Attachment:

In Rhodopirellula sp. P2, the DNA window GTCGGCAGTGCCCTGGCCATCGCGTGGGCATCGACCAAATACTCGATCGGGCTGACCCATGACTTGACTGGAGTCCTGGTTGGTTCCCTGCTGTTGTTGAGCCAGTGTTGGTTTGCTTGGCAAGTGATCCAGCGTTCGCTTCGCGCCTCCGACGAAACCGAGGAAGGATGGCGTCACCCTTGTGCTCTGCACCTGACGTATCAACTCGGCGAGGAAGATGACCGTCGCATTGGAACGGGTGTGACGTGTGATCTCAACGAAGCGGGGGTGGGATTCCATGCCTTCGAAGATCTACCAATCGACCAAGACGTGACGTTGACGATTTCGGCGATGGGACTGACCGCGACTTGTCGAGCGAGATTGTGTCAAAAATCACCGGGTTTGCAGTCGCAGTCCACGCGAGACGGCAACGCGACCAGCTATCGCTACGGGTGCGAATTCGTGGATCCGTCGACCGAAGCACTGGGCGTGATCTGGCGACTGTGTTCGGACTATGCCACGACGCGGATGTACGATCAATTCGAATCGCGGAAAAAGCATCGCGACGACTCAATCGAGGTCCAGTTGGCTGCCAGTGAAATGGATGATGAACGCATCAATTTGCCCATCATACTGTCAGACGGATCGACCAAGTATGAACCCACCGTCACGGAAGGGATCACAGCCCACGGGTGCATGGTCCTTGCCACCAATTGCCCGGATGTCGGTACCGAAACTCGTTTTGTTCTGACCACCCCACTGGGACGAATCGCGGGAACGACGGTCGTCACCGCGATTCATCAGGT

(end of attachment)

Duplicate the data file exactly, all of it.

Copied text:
In Rhodopirellula sp. P2, the DNA window GTCGGCAGTGCCCTGGCCATCGCGTGGGCATCGACCAAATACTCGATCGGGCTGACCCATGACTTGACTGGAGTCCTGGTTGGTTCCCTGCTGTTGTTGAGCCAGTGTTGGTTTGCTTGGCAAGTGATCCAGCGTTCGCTTCGCGCCTCCGACGAAACCGAGGAAGGATGGCGTCACCCTTGTGCTCTGCACCTGACGTATCAACTCGGCGAGGAAGATGACCGTCGCATTGGAACGGGTGTGACGTGTGATCTCAACGAAGCGGGGGTGGGATTCCATGCCTTCGAAGATCTACCAATCGACCAAGACGTGACGTTGACGATTTCGGCGATGGGACTGACCGCGACTTGTCGAGCGAGATTGTGTCAAAAATCACCGGGTTTGCAGTCGCAGTCCACGCGAGACGGCAACGCGACCAGCTATCGCTACGGGTGCGAATTCGTGGATCCGTCGACCGAAGCACTGGGCGTGATCTGGCGACTGTGTTCGGACTATGCCACGACGCGGATGTACGATCAATTCGAATCGCGGAAAAAGCATCGCGACGACTCAATCGAGGTCCAGTTGGCTGCCAGTGAAATGGATGATGAACGCATCAATTTGCCCATCATACTGTCAGACGGATCGACCAAGTATGAACCCACCGTCACGGAAGGGATCACAGCCCACGGGTGCATGGTCCTTGCCACCAATTGCCCGGATGTCGGTACCGAAACTCGTTTTGTTCTGACCACCCCACTGGGACGAATCGCGGGAACGACGGTCGTCACCGCGATTCATCAGGT